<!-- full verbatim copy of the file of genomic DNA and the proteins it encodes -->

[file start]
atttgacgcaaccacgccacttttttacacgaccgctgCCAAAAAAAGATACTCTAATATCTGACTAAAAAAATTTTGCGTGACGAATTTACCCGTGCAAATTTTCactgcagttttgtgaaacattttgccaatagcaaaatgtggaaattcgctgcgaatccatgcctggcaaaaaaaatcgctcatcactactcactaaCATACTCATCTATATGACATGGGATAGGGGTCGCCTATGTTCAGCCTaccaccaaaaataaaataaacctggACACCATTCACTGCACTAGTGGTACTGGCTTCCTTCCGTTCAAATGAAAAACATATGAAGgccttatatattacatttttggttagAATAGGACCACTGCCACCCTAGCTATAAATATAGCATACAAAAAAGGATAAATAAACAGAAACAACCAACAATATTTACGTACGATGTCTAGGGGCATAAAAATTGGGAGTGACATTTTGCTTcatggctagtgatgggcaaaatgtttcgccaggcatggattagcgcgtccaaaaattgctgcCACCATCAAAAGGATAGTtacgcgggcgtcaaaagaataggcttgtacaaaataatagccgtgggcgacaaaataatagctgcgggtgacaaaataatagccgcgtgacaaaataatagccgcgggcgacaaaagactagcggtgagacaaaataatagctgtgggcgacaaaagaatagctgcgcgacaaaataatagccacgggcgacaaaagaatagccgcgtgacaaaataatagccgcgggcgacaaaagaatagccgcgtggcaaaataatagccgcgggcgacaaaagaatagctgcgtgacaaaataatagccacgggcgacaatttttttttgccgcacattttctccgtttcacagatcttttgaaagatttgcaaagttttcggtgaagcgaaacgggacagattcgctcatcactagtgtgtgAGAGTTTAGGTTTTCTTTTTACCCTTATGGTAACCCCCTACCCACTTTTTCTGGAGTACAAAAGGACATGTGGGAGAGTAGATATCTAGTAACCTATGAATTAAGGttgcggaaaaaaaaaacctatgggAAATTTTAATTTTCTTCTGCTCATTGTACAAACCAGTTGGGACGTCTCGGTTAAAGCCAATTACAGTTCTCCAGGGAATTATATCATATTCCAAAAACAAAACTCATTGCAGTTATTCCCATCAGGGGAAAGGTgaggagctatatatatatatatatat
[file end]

atttgacgcaaccacgccacttttttacacgaccgctgCCAAAAAAAGATACTCTAATATCTGACTAAAAAAATTTTGCGTGACGAATTTACCCGTGCAAATTTTCactgcagttttgtgaaacattttgccaatagcaaaatgtggaaattcgctgcgaatccatgcctggcaaaaaaaatcgctcatcactactcactaaCATACTCATCTATATGACATGGGATAGGGGTCGCCTATGTTCAGCCTaccaccaaaaataaaataaacctggACACCATTCACTGCACTAGTGGTACTGGCTTCCTTCCGTTCAAATGAAAAACATATGAAGgccttatatattacatttttggttagAATAGGACCACTGCCACCCTAGCTATAAATATAGCATACAAAAAAGGATAAATAAACAGAAACAACCAACAATATTTACGTACGATGTCTAGGGGCATAAAAATTGGGAGTGACATTTTGCTTcatggctagtgatgggcaaaatgtttcgccaggcatggattagcgcgtccaaaaattgctgcCACCATCAAAAGGATAGTtacgcgggcgtcaaaagaataggcttgtacaaaataatagccgtgggcgacaaaataatagctgcgggtgacaaaataatagccgcgtgacaaaataatagccgcgggcgacaaaagactagcggtgagacaaaataatagctgtgggcgacaaaagaatagctgcgcgacaaaataatagccacgggcgacaaaagaatagccgcgtgacaaaataatagccgcgggcgacaaaagaatagccgcgtggcaaaataatagccgcgggcgacaaaagaatagctgcgtgacaaaataatagccacgggcgacaatttttttttgccgcacattttctccgtttcacagatcttttgaaagatttgcaaagttttcggtgaagcgaaacgggacagattcgctcatcactagtgtgtgAGAGTTTAGGTTTTCTTTTTACCCTTATGGTAACCCCCTACCCACTTTTTCTGGAGTACAAAAGGACATGTGGGAGAGTAGATATCTAGTAACCTATGAATTAAGGttgcggaaaaaaaaaacctatgggAAATTTTAATTTTCTTCTGCTCATTGTACAAACCAGTTGGGACGTCTCGGTTAAAGCCAATTACAGTTCTCCAGGGAATTATATCATATTCCAAAAACAAAACTCATTGCAGTTATTCCCATCAGGGGAAAGGTgaggagctatatatatatatatatat